Young Children Require Vitamins to Develop
Poor vitamin status contributes to poor growth in children 6-to 30-months of age. This is the conclusion of Strand and colleagues from a randomized, placebo controlled double-blind study providing twice the Recommended Daily Allowance (RDA) of folic acid and/or vitamin B12 (vs placebo) daily for 6 months.
While caregivers may sometimes feel they have relinquished control of their lives to their children, the food and cultural experiences of toddlers are set by caregivers. Families living under lower SES conditions carry a disproportionately heavy disease burden and can experience periods of limited food choices and availability. Young children are most vulnerable. Indeed, 25% of children under 5y are iron deficient in many countries. Failure to consume enough vitamins and minerals can lead to blindness and stunting.
Because time doesn’t stop, there isn’t a single “right” approach to prevent nutrient deficiencies in young children. There is a sense of urgency. Toddlers need nutrients to grow and develop. Ready-to-Use-Therapeutic Food (RUTF) has “revolutionized” the treatment of severe malnutrition in children. Nutrient gaps can be met with home fortification, formulated or fortified complementary foods, and fortified foods. Multivitamin-mineral supplements are a safe and often important source of essential nutrients.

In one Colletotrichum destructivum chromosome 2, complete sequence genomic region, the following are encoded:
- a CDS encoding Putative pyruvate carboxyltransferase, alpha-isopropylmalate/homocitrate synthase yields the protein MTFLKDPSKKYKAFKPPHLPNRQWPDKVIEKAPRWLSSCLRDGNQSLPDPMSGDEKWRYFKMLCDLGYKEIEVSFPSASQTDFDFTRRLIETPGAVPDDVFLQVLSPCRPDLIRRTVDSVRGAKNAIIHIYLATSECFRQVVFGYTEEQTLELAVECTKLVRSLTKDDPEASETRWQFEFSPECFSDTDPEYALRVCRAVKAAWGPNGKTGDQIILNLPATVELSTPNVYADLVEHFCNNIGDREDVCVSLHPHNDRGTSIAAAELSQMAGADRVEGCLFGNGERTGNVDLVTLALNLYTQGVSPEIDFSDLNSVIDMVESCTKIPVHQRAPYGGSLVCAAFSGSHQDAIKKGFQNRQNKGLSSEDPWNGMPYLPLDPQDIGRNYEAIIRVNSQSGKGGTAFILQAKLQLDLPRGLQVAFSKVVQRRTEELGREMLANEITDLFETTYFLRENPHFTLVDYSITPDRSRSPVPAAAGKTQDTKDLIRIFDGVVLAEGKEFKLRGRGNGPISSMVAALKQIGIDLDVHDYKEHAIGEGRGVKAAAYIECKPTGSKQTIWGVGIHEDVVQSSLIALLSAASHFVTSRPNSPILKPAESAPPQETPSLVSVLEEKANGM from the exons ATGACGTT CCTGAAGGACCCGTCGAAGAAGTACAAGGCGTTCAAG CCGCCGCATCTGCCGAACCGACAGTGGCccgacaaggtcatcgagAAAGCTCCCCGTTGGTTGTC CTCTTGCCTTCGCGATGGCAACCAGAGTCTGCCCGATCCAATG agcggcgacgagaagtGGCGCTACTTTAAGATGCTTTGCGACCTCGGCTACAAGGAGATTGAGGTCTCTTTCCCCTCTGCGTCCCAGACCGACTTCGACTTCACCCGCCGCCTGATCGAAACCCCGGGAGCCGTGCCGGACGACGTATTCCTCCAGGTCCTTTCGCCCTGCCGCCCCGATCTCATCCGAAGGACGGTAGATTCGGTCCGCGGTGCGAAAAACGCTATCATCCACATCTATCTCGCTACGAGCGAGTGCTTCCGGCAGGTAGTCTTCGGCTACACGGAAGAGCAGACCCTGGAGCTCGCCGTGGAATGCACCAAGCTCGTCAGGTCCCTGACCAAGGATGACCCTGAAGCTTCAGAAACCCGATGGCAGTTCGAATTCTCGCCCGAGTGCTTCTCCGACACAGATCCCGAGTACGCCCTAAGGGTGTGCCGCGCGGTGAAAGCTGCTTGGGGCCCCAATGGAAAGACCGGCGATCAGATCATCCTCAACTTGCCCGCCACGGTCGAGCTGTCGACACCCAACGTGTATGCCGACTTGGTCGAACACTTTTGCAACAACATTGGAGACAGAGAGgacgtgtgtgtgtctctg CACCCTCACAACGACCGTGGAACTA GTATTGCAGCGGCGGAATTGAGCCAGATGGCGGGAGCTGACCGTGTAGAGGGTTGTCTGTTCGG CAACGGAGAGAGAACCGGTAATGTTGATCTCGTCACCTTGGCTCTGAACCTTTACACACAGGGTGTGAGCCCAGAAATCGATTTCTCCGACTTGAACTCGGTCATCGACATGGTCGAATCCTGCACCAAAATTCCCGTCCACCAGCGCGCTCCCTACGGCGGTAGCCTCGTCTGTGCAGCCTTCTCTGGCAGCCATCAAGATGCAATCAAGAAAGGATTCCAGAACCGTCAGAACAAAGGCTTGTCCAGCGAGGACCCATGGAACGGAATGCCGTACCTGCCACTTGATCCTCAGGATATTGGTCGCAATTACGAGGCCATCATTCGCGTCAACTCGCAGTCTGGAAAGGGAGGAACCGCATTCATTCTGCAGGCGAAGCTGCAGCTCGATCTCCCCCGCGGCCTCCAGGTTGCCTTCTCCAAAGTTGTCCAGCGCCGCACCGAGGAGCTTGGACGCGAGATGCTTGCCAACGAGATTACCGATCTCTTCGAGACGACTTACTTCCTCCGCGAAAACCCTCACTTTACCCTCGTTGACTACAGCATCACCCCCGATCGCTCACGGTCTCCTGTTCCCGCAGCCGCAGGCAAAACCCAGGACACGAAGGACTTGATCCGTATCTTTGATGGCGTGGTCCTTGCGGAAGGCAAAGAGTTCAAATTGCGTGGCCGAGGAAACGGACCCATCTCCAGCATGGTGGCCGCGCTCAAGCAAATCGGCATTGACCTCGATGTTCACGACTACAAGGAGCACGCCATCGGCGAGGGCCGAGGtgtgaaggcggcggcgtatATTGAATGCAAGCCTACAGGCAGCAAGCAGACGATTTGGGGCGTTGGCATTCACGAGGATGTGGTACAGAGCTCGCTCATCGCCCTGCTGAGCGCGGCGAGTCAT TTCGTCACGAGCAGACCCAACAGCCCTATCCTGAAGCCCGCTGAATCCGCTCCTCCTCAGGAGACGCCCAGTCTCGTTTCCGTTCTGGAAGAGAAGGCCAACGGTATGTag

Hippocrates said it best, “I will prescribe regimens for the good of my patients according to my ability and my judgment and never do harm to anyone.” He would choose a regimen based on the needs of the patient.
The greatest potential harm to children is to withhold options because of personal dietary beliefs. Children need essential nutrients – vitamins, minerals, long-chain omega-3 fatty acids DHA and EPA – to grow and develop.
Strand TA, Taneja S, Kumar T, Manger MS, Refsum H, Yajnik CS, Bhandari N. Vitamin B12, folic acid, and growth in 6- to 30-month-old children: A randomized controlled trial. 2015 Pediatr doi: 10.1542/peds.2014-1848
Mackenbach JP, Stirbu I, roskam A-JR, Schaap MM, Menvielle G, Leinsalu M, Kunst AE. Socioeconomic inequalities in health in 22 European countries. 2008 NEJM doi: 10.1056/NEJMsa0707519
Black MM, Quigg AM, Hurley KM, Pepper MR. Iron deficiency and iron-deficiency anemia in the first two years of life: strategies to prevent loss of developmental potential. 2011 Nutr Rev doi: 10.1111/j.1753-4887.2011.00435.x
Fahmida U et al. Effectiveness of improving knowledge, practices, and intakes of “key problem nutrients” of a complementary feeding intervention developed by using linear programming: experience in Lombok, Indonesia”. 2015 Am J Clin Nutr doi:10.3945/ajcn.114.092585